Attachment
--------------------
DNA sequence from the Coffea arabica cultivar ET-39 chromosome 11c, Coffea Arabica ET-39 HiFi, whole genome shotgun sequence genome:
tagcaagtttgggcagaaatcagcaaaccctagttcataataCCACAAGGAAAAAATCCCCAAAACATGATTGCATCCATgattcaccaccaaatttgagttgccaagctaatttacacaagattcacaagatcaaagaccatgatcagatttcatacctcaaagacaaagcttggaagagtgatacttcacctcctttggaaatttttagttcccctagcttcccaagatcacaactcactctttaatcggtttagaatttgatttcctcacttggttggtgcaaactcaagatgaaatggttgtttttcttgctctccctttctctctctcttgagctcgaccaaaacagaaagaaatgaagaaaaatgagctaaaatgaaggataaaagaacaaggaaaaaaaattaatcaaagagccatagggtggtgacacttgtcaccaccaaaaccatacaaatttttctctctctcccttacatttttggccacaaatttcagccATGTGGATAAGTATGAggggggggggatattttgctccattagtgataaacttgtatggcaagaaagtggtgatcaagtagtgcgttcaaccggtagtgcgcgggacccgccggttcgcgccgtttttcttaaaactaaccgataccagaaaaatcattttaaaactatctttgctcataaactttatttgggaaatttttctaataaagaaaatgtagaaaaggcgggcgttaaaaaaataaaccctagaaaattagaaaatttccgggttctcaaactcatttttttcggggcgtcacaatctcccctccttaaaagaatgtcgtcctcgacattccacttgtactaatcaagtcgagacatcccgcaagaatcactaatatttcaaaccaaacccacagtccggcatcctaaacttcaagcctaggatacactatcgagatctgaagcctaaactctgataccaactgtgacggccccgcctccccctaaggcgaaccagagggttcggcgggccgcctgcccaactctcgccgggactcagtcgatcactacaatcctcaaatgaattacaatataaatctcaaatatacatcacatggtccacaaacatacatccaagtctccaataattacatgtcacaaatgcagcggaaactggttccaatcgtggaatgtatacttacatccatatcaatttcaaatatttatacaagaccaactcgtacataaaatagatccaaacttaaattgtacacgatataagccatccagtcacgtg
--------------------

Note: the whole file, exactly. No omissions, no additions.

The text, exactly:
DNA sequence from the Coffea arabica cultivar ET-39 chromosome 11c, Coffea Arabica ET-39 HiFi, whole genome shotgun sequence genome:
tagcaagtttgggcagaaatcagcaaaccctagttcataataCCACAAGGAAAAAATCCCCAAAACATGATTGCATCCATgattcaccaccaaatttgagttgccaagctaatttacacaagattcacaagatcaaagaccatgatcagatttcatacctcaaagacaaagcttggaagagtgatacttcacctcctttggaaatttttagttcccctagcttcccaagatcacaactcactctttaatcggtttagaatttgatttcctcacttggttggtgcaaactcaagatgaaatggttgtttttcttgctctccctttctctctctcttgagctcgaccaaaacagaaagaaatgaagaaaaatgagctaaaatgaaggataaaagaacaaggaaaaaaaattaatcaaagagccatagggtggtgacacttgtcaccaccaaaaccatacaaatttttctctctctcccttacatttttggccacaaatttcagccATGTGGATAAGTATGAggggggggggatattttgctccattagtgataaacttgtatggcaagaaagtggtgatcaagtagtgcgttcaaccggtagtgcgcgggacccgccggttcgcgccgtttttcttaaaactaaccgataccagaaaaatcattttaaaactatctttgctcataaactttatttgggaaatttttctaataaagaaaatgtagaaaaggcgggcgttaaaaaaataaaccctagaaaattagaaaatttccgggttctcaaactcatttttttcggggcgtcacaatctcccctccttaaaagaatgtcgtcctcgacattccacttgtactaatcaagtcgagacatcccgcaagaatcactaatatttcaaaccaaacccacagtccggcatcctaaacttcaagcctaggatacactatcgagatctgaagcctaaactctgataccaactgtgacggccccgcctccccctaaggcgaaccagagggttcggcgggccgcctgcccaactctcgccgggactcagtcgatcactacaatcctcaaatgaattacaatataaatctcaaatatacatcacatggtccacaaacatacatccaagtctccaataattacatgtcacaaatgcagcggaaactggttccaatcgtggaatgtatacttacatccatatcaatttcaaatatttatacaagaccaactcgtacataaaatagatccaaacttaaattgtacacgatataagccatccagtcacgtg